If you know me, you know I believe in God. I believe that He sent his Son for the purpose of saving our souls. I believe that there is a Heaven and all the love ones I have lost are there enjoying an intense love and peace. I believe in prayer and I pray often for many. I believe in destiny and in making your life better by believing in the powers of your own heart. But I'm not always good at these beliefs, I waffle at staying on track. I pray for others but forget myself. My relationship with God has been strong and it has been weak. I sometimes have trouble believing I am important to Him. I have struggled with why my daughter suffers and why God lets her. I have hated God, knowing it is ok for me to, but wondering if I will ever love Him again. God has been a constant in my life. Since I was very little I believed in a God helping me, watching over me, loving me. I think I grasped for Him because I suffered much. My childhood had many challenges, many heartbreaks. I hoped God would help me not live the same heartbreaks as an adult. I saw divorce through my parents, betrayal of love by my father when he left for another woman. I saw my sister suffer through a marriage that had alcoholism, addiction and abuse. Her husband beating her and her forgiveness and the cycle continuing over and over again. The drama of those days, of those months are still clear in my mind. I saw mental illness and depression, alcoholism, drug addiction, sadness, loneliness and despair. There were times life was too much and I felt alone and confused by the purpose of it all. I was desperate for love, wanting to feel cared for unconditionally, wanting to be seen, really seen but feeling like I was a burden and invisable. My family was overcome by problems when I was a teen. Being the youngest of five I watched three of my older siblings turn to drugs and alcohol to ease their eternal pain. My Mom turned to alcohol and although she was a good woman who had a huge heart for others, she seemed to be drowning and I often felt alone. The pain took hold of me one night and I decided my life was not worth it. I decided to end my suffering. I just wanted to die. I had friends who were like family, people who loved me I could have turned to, but the pain was deep and I was done. I truly wanted the pain to end, I wanted to go to God, even if it meant I would hurt many in the process. I barely talk about this, I doubt my son or my husband's family knows I went through this time. My daughters are too young to share this with. Of course Mark knows, Mark is my everything. Mark is the man I was dreaming of when I was suffering alone. He is what I hoped my life would be, loyalty, consistency, peacefulness and most of all unconditional love. As a teen I was lost, I couldn't find my purpose. No one seemed to see me, to care where I was, what I was doing and most of all how I was doing. I lived in a house of drama where bad behavior got attention and good behavior went unnoticed and unappreciated. Three of my siblings were in need of help constantly. My Mom seemed to suffer from loneliness after my Dad left. I felt like the forgotten one, the good one who was invisible in the family. I couldn't help my Mom, my Dad was a classic case of disappointment. He would make plans with me only to break them last minute or just not show. The dream of being part of a family who loved me seemed distant, unreachable. Lost in their own issues, I felt alone in my pain. After many days of contemplating it, I wrote a note saying goodbye and took a bottle of Tylenol and Nyquil. Falling asleep was peaceful and I did not expect to wake up, but I did. I was sick to my stomach and my Mom thought I had a bug. I didn't tell her the truth. Why I woke up I'm not sure, it should have been enough to kill me, yet it didn't. I have thought about that moment much, the desperation of just wanting to die, the feelings of hopelessness. I didn't talk about what I had done, but I think waking up changed me. Somehow God wanted me to live, there was a bigger purpose to my life that was unseen and God wanted me to live it. I have shared this with very few people. Many believe suicide is a selfish act. Many believe it is something only the weak do. I believe I am a strong woman and I have lived through much, but there are times I have debated suicide even as an adult. Even with the love of Mark I have thought about ending my life because the pain of Teale's mental illness has put me over. There have been times Mark and I have felt alone in this world. We have suffered through unbearable mental anguish. Teale has had stages of her bi polar and other mental illnesses where she has all but stopped sleeping, for months. Those times I have actually gone back to that night I took the pills and hoped to never wake up. Those are the times I wish our families were there for us. Times where the pain was so unbearable death seemed like the only answer. I once said to Mark "I know I won't do it, but I'm as close to suicide as I can get." The truth is I shouldn't be here, I should have died when I was seventeen. I took a bottle of Tylenol and a bottle of Nyquil, it should have been enough. I was given a second chance, I was given a chance to see what my life would become. I married the man of my dreams and he has been everything I hoped for, even after 24 years together we still love deeply. But I see the irony in my life too. My hope to pick a man who was not an abusive alcoholic, after seeing my sister go through Hell, happened. My hope to pick a loyal man after seeing my Mom hurt by my Dad happened. My hope to pick someone who didn't have addiction issues happened. My hope to marry a man I would love eternally and who would show me the same love, happened. But, and is there always a but in life? Teale happened. Teale has torn my heart out at times, she has been abusive to me, she has brought chaos to what should have been a peaceful life. There have been times I have actually thought about killing the two of us to give my sweet husband and other two children a chance at peace. I have been sleep deprived to the extent of this sounding like a rational idea. The fact that I can talk about that pain is a strength, not a weakness in my opinion. Because until you live the extreme pain both mentally and physically Mark and I have lived, you will never understand how desperate a person can be for peace. So yes, I believe in God, I believe He is with me and He saved me that night I wanted to die. I believe my life has changed some hearts and I believe I have a purpose. Although still unclear, I do believe I am worth getting to know and love because in the end I believe I am a person of value. After all, God wanted me to stay here and he gave me Mark to get through the tough times with.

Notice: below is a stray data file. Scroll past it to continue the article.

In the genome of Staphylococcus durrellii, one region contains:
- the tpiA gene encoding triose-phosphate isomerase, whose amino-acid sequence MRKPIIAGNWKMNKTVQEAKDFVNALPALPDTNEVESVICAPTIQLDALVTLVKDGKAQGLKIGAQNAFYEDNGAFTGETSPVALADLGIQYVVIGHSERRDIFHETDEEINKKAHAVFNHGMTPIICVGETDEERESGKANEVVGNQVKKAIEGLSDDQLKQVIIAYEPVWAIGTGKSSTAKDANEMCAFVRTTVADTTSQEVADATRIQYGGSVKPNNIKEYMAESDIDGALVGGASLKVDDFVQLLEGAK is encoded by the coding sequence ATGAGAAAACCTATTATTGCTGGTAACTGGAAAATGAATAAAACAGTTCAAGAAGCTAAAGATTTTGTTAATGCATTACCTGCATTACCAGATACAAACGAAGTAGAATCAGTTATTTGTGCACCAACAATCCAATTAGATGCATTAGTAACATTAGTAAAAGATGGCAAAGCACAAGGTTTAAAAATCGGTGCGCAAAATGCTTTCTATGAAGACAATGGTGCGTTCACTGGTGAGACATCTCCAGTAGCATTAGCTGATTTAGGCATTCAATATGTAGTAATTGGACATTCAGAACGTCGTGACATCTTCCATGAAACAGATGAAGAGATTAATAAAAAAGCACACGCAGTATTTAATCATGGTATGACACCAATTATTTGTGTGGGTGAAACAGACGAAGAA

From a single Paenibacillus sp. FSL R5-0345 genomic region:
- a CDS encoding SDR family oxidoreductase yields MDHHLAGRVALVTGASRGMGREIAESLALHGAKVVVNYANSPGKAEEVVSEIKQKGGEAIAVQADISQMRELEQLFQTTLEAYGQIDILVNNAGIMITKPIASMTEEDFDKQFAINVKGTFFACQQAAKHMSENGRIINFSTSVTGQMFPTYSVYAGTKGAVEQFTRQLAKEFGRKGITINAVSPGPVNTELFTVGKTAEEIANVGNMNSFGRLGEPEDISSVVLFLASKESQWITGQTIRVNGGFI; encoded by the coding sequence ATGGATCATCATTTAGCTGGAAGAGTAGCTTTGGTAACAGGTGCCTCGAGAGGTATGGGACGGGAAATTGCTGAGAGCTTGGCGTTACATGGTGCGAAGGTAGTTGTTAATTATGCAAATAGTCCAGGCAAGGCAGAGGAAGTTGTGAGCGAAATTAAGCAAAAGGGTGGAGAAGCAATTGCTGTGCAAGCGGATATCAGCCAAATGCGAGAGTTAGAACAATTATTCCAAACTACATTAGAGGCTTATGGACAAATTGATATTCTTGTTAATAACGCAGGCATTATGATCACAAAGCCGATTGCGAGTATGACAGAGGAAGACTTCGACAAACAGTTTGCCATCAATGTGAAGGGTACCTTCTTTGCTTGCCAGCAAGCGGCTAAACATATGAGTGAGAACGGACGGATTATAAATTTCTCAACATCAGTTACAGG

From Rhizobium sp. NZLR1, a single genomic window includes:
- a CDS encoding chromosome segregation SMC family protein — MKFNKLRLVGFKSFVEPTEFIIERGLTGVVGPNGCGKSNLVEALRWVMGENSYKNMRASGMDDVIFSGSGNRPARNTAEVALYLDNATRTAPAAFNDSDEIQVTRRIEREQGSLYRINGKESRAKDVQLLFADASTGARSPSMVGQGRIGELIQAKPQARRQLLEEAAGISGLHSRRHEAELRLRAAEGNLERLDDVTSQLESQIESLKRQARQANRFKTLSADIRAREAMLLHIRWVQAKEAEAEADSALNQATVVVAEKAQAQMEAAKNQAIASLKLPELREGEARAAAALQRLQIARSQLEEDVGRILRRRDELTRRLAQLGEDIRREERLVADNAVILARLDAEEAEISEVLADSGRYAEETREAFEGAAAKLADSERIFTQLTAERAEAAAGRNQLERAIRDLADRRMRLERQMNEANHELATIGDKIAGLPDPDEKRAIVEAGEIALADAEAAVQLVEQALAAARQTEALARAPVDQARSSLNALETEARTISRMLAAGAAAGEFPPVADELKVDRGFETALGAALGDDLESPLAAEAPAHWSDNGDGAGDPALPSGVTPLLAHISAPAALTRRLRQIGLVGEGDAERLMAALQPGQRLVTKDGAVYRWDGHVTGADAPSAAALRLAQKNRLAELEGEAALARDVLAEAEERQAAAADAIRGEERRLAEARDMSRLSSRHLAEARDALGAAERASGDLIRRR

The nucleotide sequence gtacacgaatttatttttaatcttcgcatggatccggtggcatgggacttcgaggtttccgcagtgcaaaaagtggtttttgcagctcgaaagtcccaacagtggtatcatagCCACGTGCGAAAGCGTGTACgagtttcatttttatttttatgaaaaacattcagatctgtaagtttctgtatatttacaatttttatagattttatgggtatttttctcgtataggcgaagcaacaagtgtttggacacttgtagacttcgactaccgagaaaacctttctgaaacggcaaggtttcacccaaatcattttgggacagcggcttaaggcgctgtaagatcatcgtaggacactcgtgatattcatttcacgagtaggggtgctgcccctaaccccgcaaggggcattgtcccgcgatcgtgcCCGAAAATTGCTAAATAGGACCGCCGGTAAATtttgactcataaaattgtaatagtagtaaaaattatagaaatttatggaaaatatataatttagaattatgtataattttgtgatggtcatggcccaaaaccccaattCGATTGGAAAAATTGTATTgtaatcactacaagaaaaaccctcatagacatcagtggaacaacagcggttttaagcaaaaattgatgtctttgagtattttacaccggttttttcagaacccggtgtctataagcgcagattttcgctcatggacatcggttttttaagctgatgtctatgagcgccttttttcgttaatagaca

Thursday, January 31, 2013